Thus, studying the material highlighted my own need to address buried issues that I still needed to work through in an honest and open way. This was often very difficult for me. From a professional perspective, this experience showed me how important it is for a counsellor to work through issues that could interfere with the counselling process and relationship. That can help alleviate the likelihood of transference and counter- transference occurring.

 

When I started on this second module, I didn’t realise how useful it would be to my work as a nurse. I had viewed studying families as a means to an end: it was simply a module I had to complete to fulfil the requirements of my graduate diploma.

 

Although I frequently worked with my patients’ families, developing family and couple counselling skills seemed largely irrelevant to my job. However, I soon realised that my assumptions had been wrong, as studying a Family Systems Approach helped me better understand the dynamics within the family unit. This was reinforced by my research for an essay which detailed the benefits of using Systems Theory in the field of palliative care.

 

Studying this module proved to be challenging in other – unrelated- ways as well.

 

I suffer from severe asthma which is usually kept under reasonable control. However, during this time it became more problematic. I also developed polyarthalgia which was difficult to treat because of my asthma. In addition to this, I am a carer for a close friend. As her health deteriorated significantly, this increased the demands on me.

 

Although this was proving to be a very tough year, my module leader, Neil, was able to support me, so I managed to make it, and complete the work.

At present, I am working on the final module: Crisis and Trauma Counselling Skills. I have always found this area interesting. I am also aware that people facing crises have acute and serious needs.

 

In terms of my personal situation, shortly after commencing with my third year module I was admitted to hospital because of my asthma. There, my consultant gently shared that there was nothing more medicine could offer me. This was devastating news as I had always held out hope – but now that hope was gone. I returned home left to deal, in whatever way I could, with the impact that this news had had on me.

 

My consultant is excellent; however, I felt let down as there was a complete lack of emotional support in dealing with the news. I know my experience is not unique, and I really feel that counselling could offer a lot to people who are coping with a long term illness. Although the health service can offer us partial support, there is definitely a lack of holistic care.

 

On top of these concerns, a good friend passed away while I was preparing my first essay for the module. I felt heartbroken as the loss was sudden-yet many failed to understand the very real impact it had on me. To be honest, in some ways it felt silly as my friend was not a person: it was my guinea pig, Prince Harry. I had adopted this lad from a rescue centre. He was in terrible condition when I took him home – but he had thrived and blossomed into a cheeky little character. Hence, I was very attached to my pet. What made this so hard, even though he was in pain, was the guilt I experienced over ending his  .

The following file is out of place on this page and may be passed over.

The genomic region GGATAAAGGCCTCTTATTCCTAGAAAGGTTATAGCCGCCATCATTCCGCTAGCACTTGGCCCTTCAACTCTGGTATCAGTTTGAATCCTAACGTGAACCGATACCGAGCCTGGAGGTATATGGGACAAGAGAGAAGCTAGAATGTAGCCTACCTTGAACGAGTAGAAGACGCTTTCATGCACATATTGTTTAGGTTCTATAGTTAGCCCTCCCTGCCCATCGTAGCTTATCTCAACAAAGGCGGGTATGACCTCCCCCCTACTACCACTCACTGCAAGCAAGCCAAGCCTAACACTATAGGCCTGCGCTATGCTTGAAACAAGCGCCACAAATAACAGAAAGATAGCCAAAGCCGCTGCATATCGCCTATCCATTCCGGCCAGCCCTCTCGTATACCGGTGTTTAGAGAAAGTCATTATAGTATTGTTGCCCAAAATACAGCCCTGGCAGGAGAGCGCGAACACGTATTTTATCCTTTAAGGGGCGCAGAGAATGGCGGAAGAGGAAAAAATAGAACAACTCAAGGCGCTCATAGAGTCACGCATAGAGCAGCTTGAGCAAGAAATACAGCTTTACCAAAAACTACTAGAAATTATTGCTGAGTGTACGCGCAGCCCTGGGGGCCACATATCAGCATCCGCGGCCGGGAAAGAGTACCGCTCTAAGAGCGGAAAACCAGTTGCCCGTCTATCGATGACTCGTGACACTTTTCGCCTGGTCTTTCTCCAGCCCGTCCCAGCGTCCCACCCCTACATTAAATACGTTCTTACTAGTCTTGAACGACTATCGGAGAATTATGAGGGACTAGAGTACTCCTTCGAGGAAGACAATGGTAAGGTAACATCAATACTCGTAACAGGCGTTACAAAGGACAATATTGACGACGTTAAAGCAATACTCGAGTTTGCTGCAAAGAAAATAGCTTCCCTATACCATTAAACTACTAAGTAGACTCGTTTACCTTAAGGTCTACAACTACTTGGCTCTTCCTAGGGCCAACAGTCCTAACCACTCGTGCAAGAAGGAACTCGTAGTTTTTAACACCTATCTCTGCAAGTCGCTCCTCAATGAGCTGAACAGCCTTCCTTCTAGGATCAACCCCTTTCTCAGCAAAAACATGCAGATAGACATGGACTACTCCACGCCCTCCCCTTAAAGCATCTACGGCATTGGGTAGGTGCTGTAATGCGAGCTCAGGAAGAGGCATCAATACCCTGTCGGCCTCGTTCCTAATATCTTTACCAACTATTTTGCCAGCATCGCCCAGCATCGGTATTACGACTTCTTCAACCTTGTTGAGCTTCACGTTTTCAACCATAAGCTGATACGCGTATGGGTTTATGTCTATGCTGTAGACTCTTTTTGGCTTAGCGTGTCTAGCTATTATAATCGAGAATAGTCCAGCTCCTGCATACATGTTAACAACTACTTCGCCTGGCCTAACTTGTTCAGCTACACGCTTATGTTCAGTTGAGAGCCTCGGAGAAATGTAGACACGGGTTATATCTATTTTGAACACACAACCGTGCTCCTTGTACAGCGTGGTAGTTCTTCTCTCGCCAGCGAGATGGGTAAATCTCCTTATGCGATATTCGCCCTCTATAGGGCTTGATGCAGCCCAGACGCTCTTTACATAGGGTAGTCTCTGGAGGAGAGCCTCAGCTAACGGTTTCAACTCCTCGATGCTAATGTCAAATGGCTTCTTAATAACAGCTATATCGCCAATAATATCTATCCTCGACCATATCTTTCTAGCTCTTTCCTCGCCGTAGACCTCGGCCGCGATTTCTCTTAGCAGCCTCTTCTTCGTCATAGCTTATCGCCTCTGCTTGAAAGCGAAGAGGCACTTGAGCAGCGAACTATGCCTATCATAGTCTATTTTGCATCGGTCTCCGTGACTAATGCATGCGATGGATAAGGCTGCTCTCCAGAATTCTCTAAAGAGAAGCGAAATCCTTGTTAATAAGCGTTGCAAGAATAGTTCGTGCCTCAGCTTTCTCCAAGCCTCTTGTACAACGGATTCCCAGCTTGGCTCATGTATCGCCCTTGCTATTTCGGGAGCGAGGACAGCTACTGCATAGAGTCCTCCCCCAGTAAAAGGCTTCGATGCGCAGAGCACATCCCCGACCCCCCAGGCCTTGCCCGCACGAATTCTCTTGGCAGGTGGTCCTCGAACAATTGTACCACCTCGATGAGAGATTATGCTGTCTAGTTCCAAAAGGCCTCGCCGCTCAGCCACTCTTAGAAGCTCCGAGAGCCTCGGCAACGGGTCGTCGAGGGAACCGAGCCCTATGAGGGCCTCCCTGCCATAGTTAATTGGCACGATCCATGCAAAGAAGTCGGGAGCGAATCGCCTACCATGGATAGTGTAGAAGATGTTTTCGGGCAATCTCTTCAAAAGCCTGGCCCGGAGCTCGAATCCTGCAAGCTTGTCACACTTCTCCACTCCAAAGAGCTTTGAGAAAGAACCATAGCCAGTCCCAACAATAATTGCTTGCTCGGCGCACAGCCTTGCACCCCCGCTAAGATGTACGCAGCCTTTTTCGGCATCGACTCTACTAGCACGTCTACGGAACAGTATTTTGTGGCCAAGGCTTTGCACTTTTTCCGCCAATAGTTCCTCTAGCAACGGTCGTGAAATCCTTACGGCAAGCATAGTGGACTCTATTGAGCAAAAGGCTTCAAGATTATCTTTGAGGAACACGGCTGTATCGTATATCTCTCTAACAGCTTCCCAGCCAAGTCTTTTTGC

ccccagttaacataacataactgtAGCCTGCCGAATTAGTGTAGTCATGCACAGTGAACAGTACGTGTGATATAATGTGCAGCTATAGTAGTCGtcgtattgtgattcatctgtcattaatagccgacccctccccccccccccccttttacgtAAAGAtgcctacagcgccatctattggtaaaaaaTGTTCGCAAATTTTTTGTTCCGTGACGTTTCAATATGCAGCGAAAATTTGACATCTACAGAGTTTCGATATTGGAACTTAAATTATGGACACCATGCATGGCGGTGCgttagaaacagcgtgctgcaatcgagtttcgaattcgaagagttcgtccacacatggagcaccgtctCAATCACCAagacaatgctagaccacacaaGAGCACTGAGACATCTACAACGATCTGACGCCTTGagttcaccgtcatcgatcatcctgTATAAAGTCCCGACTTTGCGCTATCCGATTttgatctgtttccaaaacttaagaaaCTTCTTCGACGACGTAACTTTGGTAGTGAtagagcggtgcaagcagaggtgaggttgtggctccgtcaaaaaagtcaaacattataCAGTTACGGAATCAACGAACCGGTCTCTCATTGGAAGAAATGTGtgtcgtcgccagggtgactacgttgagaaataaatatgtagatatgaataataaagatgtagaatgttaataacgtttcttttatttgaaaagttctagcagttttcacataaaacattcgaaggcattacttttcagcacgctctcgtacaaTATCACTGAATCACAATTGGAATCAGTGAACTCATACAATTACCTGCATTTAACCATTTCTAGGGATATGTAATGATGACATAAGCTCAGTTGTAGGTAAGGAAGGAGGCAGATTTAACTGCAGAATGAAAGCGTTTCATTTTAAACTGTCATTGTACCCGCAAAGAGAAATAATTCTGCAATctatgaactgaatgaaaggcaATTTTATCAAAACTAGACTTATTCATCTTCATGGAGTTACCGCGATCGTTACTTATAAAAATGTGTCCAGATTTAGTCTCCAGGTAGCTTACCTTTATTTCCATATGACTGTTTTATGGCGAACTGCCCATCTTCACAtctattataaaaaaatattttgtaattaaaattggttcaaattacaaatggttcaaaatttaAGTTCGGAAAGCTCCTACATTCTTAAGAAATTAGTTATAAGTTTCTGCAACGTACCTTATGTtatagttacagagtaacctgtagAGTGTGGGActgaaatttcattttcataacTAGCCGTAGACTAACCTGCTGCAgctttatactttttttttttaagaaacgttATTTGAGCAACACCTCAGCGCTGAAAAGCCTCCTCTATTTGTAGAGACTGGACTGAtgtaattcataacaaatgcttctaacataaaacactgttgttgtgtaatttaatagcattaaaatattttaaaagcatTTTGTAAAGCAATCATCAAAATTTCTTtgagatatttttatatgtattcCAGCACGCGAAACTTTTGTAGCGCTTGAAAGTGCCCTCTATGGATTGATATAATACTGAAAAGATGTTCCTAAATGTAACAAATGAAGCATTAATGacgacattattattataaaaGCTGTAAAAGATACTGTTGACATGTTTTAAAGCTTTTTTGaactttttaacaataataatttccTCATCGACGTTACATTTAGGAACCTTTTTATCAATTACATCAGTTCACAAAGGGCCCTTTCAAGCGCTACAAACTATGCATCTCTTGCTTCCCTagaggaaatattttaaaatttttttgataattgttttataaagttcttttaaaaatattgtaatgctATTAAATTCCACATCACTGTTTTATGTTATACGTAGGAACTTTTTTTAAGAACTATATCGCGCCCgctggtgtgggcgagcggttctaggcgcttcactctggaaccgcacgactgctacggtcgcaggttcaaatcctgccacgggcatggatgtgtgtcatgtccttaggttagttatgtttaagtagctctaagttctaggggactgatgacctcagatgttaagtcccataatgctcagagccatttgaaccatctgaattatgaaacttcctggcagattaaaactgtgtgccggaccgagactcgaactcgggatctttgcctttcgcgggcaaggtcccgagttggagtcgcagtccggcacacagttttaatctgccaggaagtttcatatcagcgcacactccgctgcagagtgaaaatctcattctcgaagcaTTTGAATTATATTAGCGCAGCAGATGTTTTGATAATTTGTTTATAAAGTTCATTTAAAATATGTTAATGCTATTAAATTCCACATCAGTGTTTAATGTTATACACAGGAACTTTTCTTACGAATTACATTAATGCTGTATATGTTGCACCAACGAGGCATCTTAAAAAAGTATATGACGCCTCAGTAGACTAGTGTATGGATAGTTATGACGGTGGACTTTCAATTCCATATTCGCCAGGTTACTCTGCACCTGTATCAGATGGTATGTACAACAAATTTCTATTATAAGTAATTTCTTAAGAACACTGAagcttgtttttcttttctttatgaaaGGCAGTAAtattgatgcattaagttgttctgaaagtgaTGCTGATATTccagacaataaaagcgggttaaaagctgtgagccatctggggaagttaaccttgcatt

The death of a much- loved pet is frequently underestimated and dismissed by many. As I prepared this article I spoke to several people who had lost their pets. All described it as a devastating experience, and one person likened it to ‘the loss of a limb’. Many described the same emotions as those associated with the loss of a human friend. However, they sensed few people understood how they felt, dismissing their grief as an overreaction. This is something that counsellors should note as often a strong bond of trust and love exists between a much loved pet and its owner. Hence, the loss of a pet can be devastating.

 

I am almost at the end of my studies now, and I can look back and say I have enjoyed it immensely. It has presented me with many intellectual challenges and life has added its own as well. It has certainly been hard work and has required me to juggle and prioritise my time and responsibilities. However, I have developed my skills and increased my knowledge.

 

I also believe I have grown as a person, and become much more confident. I am now considering my future options as I would like to move into an area of  work that is less demanding physically. That would accommodate my health issues-but also allow me to use my skills and knowledge to help other people in a meaningful way.

 

When I complete this course, I will embark on the Diploma in Youth Counselling. This should help me in my volunteer position as the children’s advocate in my church. I am sure this new course will bring further challenges, as well as new opportunities for developing my knowledge, skills and qualities as an individual and a counsellor.

 

References

[1] Egan, G. (2010). The skilled helper (9th Ed.). Pacific Grove, CA:

Brooks/Cole.

[2] Rogers, C.R. (1995). On becoming a person: A therapist’s view

of psychotherapy. Boston: Houghton Mifflin Co.

 

I hope you found this article interesting and insightful, remember you can let me know your thoughts in the comments below.

My next blog post will be posted in the next few days.

Thanks.

Best Wishes.

Ian.

http://www.instituteofcounselling.org.uk/

http://www.onlinegraduatecentre.com/